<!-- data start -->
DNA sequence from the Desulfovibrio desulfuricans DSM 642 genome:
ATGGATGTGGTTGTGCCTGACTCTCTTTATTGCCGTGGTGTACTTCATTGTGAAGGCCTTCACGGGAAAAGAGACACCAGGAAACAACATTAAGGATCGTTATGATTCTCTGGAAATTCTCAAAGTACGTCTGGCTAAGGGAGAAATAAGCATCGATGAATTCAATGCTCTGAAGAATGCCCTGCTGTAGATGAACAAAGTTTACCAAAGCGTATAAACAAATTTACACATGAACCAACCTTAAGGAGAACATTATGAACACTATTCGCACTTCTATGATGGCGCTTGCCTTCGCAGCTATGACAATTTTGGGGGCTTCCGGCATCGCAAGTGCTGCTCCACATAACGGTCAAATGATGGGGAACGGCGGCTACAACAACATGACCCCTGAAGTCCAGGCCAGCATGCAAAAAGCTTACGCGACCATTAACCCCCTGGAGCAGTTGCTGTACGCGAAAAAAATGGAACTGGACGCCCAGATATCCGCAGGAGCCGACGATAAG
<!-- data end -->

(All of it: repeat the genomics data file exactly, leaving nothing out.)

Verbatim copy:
DNA sequence from the Desulfovibrio desulfuricans DSM 642 genome:
ATGGATGTGGTTGTGCCTGACTCTCTTTATTGCCGTGGTGTACTTCATTGTGAAGGCCTTCACGGGAAAAGAGACACCAGGAAACAACATTAAGGATCGTTATGATTCTCTGGAAATTCTCAAAGTACGTCTGGCTAAGGGAGAAATAAGCATCGATGAATTCAATGCTCTGAAGAATGCCCTGCTGTAGATGAACAAAGTTTACCAAAGCGTATAAACAAATTTACACATGAACCAACCTTAAGGAGAACATTATGAACACTATTCGCACTTCTATGATGGCGCTTGCCTTCGCAGCTATGACAATTTTGGGGGCTTCCGGCATCGCAAGTGCTGCTCCACATAACGGTCAAATGATGGGGAACGGCGGCTACAACAACATGACCCCTGAAGTCCAGGCCAGCATGCAAAAAGCTTACGCGACCATTAACCCCCTGGAGCAGTTGCTGTACGCGAAAAAAATGGAACTGGACGCCCAGATATCCGCAGGAGCCGACGATAAG